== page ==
Ringmaster: Vince McMahon and the Unmaking of America by Abraham Riesman

April 21, 2023

It would be unfair to call this half-assed, but a substantial chunk of this book is missing in action.

Marketed as a “definitive biography”, it suffers from the major shortcoming that it effectively ends in 1999 with the angle of the revelation of Vince McMahon as “Greater Power”. The subsequent 24 years of his life and career is covered in a whistlestop “coda” chapter where, for example, WWE becoming a public company and setting McMahon up as a billionaire gets a solitary paragraph.

It would have been disappointing if this had been a planned approach and fully flagged up in the blurb of the book, but this isn’t the case. Speaking to Slam Wrestling, Riesman explained:

There was just too much life to fit in there. I had a word count and we didn’t want to go over it because you don’t want a long wrestling book to try and market.

Frankly it’s baffling how the publisher considered this acceptable, let alone how the book was then promoted to potential buyers.

To make things worse, the abrupt ending will likely come as a shock to many given the book appears to be paced for 1999 to fall roughly in the middle. That’s because a full 48% of the length (in the Kindle version at least) is made up of acknowledgements, the index and a meticulous notes section with a citation for virtually every stated fact. Admirable as this is, it could easily have been published online, freeing up enough pages to complete the story.

Turning to what we do actually get, it’s a mixed bag that depends very much on what Riesman used as a source for a particular section. The early chapters on McMahon’s childhood are excellent, with Riesman having travelled to North Carolina to speak to family members and schoolfriends to put together the most detailed account yet of an upbringing that has remained shrouded in mystery. Most eyecatching is the real story of McMahon’s first ever participation in a match, decades before the Raw appearance that ended the Nitro 83 week streak.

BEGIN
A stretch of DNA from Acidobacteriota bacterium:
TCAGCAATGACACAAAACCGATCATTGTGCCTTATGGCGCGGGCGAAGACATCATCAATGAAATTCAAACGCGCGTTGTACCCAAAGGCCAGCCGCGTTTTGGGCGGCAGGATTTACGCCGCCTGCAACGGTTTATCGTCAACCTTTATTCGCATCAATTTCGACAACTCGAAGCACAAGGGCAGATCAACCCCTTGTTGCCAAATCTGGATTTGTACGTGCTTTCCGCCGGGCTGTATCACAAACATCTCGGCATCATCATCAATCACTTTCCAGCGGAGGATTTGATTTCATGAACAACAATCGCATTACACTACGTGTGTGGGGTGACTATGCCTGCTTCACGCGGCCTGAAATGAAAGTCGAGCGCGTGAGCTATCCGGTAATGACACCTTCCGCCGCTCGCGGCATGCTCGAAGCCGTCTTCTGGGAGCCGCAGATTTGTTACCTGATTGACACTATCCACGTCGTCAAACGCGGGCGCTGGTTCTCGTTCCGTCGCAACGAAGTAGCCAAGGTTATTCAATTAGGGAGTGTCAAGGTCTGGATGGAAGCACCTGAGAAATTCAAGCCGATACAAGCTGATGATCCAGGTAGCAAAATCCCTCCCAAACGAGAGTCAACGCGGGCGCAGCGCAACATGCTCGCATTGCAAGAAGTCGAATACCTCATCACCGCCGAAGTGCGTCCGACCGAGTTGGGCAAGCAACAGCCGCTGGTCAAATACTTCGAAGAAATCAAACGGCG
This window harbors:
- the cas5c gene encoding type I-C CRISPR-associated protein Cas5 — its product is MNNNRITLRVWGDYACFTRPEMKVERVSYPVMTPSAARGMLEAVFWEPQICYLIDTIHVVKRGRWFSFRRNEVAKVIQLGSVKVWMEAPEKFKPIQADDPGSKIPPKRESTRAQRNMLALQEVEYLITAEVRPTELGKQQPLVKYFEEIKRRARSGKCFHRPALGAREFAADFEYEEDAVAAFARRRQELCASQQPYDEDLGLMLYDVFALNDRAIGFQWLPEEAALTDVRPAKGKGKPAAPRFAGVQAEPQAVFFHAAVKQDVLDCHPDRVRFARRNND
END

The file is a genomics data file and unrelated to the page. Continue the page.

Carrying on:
There are also some intriguing revelations of trivia and tidbits such as the involvement of future presidential contender Rick Santorum in the efforts to remove athletic commission oversight by “revealing” wrestling was not a legitimate contest.

At the other extreme, some sections bring nothing new to the table, consisting either of lengthy transcripts and recaps of TV events (including a bafflingly extensive account of the first episode of Tuesday Night Titans) or extended extracts of wrestler autobiographies. These seem to be treated with little scepticism, even in cases of clearly unreliable witnesses such as Adnan Al-Kaissey.

The biggest shortcoming, beyond the timescale issue, is that it’s never quite clear what the focus of the book is meant to be. It meanders between a straight McMahon life story, a chronology of wrestling history and an extended essay on politics and culture (with a huge degree of personal opinion), not quite making the most of any format.

At times it feels like it’s trying to serve multiple audiences from the most hardcore of wrestling fan to somebody with no concept of what professional wrestling is, never quite finding the right approach to serve any particular section.

It would be unfair to say regular readers of wrestling books will get nothing from this: the early years in particular have some fresh insight into McMahon’s formative years and transition into WWF head honcho. But those expecting a comprehensive and complete biography will be hugely disappointed.

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  • FFTW May 2, 2023 at 10:50 pm

    Your review of Ole’s “Inside Out” book is repeated twice in the book list. Just a note :).

    • jnlisterwriting May 3, 2023 at 11:19 am

      Thanks for letting me know. Should be fixed now.